What are Cambridge A and AS Levels?
GCE Advanced (A) Level is one of the most recognised qualifications around the world. For over 50 years, Cambridge A Levels have been accepted as proof of academic ability for entry to universities and institutes of higher education. They are also important to employers who frequently demand A Levels as a condition of job entry.
Advanced Subsidiary (AS) Level represents the first half of a full A Level course and gives students the opportunity to study a broader range of subjects without committing to doing a full A Level. Students can choose to complete an AS Level examination, then stop studying for that particular subject. Alternatively, after gaining an AS Level qualification, students can complete the remaining course of study in order to take the A Level assessment.
Cambridge A and AS Levels offer a flexible course of study that gives students the freedom to select the subjects that are right for them.
Where are Cambridge A and AS Levels accepted and recognised?
Cambridge International A Level is a ‘gold standard’ qualification. It has exactly the same value in admitting students to universities as the UK equivalent, and is accepted as an entry qualification by universities worldwide.
- Good A and AS Level grades are a key to admission for all the world’s major English speaking universities and many non-English speaking universities
- Good grades at A Level can result in up to one full year of advanced standing or credit at universities in the USA and Canada
- AS Level carries half the weighting of an A Level and is typically awarded half the credit value This is a general guide. To find out the exact number of A and AS Levels and grades required for further study it is advisable to contact the individual university or institute of higher education. There are some examples below that should help for university study in the USA.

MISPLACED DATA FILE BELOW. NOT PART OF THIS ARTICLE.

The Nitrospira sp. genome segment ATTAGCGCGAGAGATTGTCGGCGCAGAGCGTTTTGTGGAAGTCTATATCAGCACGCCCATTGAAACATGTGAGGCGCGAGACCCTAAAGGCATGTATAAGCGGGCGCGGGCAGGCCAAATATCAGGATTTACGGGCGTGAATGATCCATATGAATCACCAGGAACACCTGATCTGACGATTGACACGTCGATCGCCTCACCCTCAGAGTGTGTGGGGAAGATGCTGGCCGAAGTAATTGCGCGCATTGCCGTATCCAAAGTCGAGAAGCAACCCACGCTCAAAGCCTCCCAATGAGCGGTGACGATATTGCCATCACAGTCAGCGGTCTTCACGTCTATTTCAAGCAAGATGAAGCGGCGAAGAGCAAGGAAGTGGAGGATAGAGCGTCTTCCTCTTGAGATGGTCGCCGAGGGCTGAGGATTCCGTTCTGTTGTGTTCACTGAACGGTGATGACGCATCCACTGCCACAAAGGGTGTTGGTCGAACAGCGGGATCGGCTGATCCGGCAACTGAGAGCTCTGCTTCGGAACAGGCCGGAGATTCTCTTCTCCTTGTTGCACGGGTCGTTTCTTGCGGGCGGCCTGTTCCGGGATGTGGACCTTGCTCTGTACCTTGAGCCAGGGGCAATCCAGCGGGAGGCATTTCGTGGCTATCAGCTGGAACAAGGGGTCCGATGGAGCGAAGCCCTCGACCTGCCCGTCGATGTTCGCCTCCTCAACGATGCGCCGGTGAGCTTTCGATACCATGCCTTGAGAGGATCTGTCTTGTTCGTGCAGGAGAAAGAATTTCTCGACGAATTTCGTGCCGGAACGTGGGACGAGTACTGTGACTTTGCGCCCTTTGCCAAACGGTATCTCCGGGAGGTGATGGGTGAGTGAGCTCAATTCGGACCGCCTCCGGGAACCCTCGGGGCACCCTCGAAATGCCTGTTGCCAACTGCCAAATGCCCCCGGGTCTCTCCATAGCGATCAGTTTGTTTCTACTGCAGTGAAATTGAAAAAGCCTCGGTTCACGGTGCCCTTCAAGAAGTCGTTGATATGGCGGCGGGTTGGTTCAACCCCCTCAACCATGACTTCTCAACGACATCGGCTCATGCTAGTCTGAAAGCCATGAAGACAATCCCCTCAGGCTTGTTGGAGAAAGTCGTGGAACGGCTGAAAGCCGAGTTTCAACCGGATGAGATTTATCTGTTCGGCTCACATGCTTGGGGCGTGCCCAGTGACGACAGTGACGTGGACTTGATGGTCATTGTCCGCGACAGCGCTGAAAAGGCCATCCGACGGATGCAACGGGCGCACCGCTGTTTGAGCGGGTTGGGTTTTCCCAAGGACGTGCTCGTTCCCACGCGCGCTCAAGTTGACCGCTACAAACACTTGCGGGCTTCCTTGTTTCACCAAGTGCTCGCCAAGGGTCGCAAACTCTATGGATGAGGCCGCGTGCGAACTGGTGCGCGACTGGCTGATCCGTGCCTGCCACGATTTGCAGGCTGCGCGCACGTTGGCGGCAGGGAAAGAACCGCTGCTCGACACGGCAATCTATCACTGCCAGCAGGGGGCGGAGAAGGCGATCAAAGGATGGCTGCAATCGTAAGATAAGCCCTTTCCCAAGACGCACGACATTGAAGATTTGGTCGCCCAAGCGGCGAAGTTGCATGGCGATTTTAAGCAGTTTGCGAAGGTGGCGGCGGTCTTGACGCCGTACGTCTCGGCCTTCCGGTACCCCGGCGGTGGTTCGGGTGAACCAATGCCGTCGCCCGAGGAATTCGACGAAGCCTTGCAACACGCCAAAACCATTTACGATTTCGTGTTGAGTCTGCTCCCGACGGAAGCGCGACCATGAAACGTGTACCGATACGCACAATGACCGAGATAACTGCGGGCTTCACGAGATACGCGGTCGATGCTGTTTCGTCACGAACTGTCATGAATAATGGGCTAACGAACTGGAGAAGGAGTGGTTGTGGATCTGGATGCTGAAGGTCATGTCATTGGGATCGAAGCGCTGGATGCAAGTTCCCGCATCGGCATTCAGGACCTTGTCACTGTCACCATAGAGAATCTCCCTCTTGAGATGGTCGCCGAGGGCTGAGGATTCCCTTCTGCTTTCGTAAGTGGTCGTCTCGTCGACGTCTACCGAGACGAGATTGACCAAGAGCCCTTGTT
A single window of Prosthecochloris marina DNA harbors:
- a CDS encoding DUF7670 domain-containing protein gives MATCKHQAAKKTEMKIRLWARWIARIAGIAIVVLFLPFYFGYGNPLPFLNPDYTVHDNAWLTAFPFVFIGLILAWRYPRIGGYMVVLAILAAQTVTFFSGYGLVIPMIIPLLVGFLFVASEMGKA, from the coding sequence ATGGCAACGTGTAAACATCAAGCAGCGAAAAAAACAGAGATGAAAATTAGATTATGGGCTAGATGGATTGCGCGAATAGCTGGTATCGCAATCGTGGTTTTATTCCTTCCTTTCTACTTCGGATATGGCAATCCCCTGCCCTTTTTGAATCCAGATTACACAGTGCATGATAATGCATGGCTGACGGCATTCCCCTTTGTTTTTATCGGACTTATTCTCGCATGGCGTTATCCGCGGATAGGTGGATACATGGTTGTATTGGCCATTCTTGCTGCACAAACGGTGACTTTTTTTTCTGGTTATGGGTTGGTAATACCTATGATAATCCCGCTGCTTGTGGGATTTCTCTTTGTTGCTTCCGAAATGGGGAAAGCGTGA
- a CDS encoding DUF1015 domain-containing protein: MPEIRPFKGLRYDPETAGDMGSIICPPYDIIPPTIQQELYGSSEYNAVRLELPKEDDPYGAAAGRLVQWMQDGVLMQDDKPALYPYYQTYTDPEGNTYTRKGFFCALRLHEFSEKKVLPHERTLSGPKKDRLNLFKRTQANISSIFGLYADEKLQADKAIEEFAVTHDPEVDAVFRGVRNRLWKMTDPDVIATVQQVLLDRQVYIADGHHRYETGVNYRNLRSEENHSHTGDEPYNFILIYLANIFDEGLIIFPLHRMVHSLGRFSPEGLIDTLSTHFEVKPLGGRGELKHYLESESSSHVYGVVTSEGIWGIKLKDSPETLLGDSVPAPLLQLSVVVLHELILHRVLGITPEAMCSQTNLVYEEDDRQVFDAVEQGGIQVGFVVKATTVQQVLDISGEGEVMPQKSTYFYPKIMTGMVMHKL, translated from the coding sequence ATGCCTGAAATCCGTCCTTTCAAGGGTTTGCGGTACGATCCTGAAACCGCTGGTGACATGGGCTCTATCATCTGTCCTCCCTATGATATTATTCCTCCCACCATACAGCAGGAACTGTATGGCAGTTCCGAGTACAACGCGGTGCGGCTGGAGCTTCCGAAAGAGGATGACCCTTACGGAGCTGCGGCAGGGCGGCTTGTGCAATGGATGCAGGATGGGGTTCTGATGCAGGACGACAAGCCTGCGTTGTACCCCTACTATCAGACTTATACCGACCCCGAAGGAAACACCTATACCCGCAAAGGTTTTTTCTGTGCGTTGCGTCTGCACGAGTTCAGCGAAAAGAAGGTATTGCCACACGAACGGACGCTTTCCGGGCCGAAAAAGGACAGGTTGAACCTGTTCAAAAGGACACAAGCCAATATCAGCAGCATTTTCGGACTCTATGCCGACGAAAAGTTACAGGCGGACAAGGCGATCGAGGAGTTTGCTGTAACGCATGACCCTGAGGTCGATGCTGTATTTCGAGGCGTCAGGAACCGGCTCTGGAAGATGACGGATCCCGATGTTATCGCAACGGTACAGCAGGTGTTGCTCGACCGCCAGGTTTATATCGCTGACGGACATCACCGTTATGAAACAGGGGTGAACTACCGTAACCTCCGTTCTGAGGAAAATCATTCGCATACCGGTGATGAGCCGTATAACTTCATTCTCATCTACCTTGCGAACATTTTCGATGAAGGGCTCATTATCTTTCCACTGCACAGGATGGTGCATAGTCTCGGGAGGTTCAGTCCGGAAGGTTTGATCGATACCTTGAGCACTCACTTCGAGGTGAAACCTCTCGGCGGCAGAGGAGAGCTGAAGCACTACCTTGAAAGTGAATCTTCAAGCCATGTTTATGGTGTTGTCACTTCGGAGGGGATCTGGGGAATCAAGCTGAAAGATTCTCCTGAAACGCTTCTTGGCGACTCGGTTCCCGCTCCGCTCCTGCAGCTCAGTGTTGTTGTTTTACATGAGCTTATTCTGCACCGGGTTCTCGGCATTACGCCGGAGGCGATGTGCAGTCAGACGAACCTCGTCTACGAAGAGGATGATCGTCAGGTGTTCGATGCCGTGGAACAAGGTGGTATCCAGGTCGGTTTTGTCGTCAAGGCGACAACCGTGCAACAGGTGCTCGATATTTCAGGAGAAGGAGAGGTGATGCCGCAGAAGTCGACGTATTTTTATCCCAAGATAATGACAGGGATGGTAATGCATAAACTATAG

- Yale University awards credit for grades A and B
- Harvard University requires three A Level subjects at grades A and B
- Boston University grants advance credit for grades A, B and C
- New York University grants advance credit for grades A, B and C
Who can take A and AS Levels?
Cambridge AS Level examinations are usually taken at age 17 and Cambridge A Level examinations at age 18. If students have already taken IGCSEs or O Levels, then they will find many of the skills they have already learnt relevant and beneficial to A Level study.
How are A and AS Levels taught?
Cambridge A and AS Levels offer such flexible programmes that there is a lot of diversity in the way they are taught – typically each AS Level course would require guided learning time – in class, in the library or resource centre – of 180 hours. For A Levels the learning requirement would be 360 hours.
The syllabus is set by Cambridge, but how it is taught will depend on the school or college.
The course differs for each subject, but there will be a mix of assessment methods, which may include coursework, practical exercises, oral and listening tests, projects and written examinations.
All syllabuses will require students to develop analytical skills and their application of knowledge in individual study. Cambridge A Levels demonstrate students’ content knowledge in a subject as well as their ability to present a well-reasoned argument, to understand and apply principles and to acquire deep understanding of a body of knowledge. Studying for Cambridge A Levels is academically challenging, but offers excellent preparation for study at university or college.
Cambridge A Level courses take two years to complete with exams taken at the end. Cambridge AS Level examinations are taken after a year either as part of the A Level course, or as a qualification in their own right. Alternatively, the AS Level qualification can be taken at the end of a two year course.
Examinations are held in June and November each year with results issued in August and February respectively. Students must enter for A and AS Levels through a registered CIE Centre.